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THE INSOLVENCY AND BANKRUPTCY CODE, 2016

INTRODUCTION:

Bankruptcy is a legal status usually imposed by a Court, on a firm or individual unable to meet debt obligations. The current Indian Bankruptcy legal framework is highly complex, developed out of multiple judicial forums resulting in a lack of clarity and certainty in jurisdictions. Decisions are often appealed, stayed or overturned by judicial forums having concurrent or overlapping jurisdictions. The pro-revival approach of the judicial systems leads to delay in the closure of unviable business since the standstill mechanism has been misused by corporate debtors. As a result, the average time to resolve insolvency in India is 4.5 years, further details are given in annexure-1. India has lowest recovery rate in the world at about 20% of debt value; further Details are given in Annexure-2.

The present legislative framework for bankruptcy and insolvency

INDIVIDUAL BANKRUPTCY AND INSOLVENCY is legislated under the Presidency Towns Insolvency Act, 1909, and the Provincial Insolvency Act, 1920. High courts have the jurisdiction over insolvency related matters in the erstwhile Presidency towns of Chennai, Kolkata and Mumbai. Subordinate courts hear cases of individual insolvency in all other areas, with the district court being the court of appeal.

CORPORATE BANKRUPTCY AND INSOLVENCY is covered in a complex of multiple laws, some for collective action and some for debt recovery. These are: Companies Act, 1956 and 2013 and SICA, 1985 – deals with restructuring of distressed industrial firms. Under this Act, the Board of Industrial and Financial Reconstruction assesses the viability of the industrial company, and refers an unviable company to the High Court for liquidation. SICA 1985 stands repealed, but the repealing enactment is yet to be notified.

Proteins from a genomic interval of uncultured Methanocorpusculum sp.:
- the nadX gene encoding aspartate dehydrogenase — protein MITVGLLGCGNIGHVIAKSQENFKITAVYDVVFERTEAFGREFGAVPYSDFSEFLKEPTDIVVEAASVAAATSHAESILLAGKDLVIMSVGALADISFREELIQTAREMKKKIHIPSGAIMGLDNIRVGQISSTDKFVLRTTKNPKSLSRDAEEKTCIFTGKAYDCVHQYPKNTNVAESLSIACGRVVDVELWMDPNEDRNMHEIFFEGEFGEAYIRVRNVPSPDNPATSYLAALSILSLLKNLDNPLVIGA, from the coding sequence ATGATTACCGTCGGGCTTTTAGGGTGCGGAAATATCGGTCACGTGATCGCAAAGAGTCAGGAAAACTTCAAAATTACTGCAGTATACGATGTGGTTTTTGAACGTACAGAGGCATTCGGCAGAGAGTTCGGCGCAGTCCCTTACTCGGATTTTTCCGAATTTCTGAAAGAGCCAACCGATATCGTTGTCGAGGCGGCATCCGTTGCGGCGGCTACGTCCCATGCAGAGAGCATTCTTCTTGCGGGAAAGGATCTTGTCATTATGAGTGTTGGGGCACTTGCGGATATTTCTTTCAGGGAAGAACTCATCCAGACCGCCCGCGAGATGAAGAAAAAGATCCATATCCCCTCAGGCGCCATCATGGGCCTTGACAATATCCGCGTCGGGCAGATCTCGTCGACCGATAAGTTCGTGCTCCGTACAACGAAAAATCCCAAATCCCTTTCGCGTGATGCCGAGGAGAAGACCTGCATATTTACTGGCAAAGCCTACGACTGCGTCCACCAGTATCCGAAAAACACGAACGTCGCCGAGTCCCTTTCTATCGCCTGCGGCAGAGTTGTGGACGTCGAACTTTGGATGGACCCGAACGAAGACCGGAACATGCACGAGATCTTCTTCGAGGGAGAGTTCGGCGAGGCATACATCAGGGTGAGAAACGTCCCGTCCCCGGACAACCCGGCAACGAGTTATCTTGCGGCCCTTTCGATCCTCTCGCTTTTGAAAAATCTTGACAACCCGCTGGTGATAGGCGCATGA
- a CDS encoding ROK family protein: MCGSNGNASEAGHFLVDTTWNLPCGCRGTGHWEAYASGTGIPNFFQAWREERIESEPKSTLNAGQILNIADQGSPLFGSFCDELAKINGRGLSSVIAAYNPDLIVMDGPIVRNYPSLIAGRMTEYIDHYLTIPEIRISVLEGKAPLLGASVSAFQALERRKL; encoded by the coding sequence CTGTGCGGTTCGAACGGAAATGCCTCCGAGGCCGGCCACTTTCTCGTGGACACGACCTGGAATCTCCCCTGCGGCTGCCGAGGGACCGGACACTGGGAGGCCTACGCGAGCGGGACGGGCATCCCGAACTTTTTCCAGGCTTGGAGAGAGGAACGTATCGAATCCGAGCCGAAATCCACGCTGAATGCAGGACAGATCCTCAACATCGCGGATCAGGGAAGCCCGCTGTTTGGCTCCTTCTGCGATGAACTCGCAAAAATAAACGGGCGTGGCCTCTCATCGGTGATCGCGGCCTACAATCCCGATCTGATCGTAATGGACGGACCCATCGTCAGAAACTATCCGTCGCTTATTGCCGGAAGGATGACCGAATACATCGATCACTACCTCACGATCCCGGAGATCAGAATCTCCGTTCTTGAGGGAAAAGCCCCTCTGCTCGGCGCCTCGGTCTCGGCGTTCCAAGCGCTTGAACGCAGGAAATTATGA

DEBT RECOVERY

A civil court jurisdiction is the basic mechanism that is available to any creditor for debt recovery. If the loan is backed by security, this is enforced as a contract under the law. The Recovery of Debt due to Banks and Financial Institutions Act, 1993 gives banks and financial institutions greater powers to recover collateral at default. The law provides for the establishment of special Debt Recovery Tribunals (DRTs) to enforce debt recovery by these institutions. The law also provides for the Debt Recovery Appellate Tribunals as appellate forum. The Securitisation and Reconstruction of Financial Assets and Enforcement of Security Interest Act, 2002 enables secured creditors to take possession of collateral without requiring the involvement of a court or tribunal. List of different committee constituted by the government for Insolvency law is given in annexure-3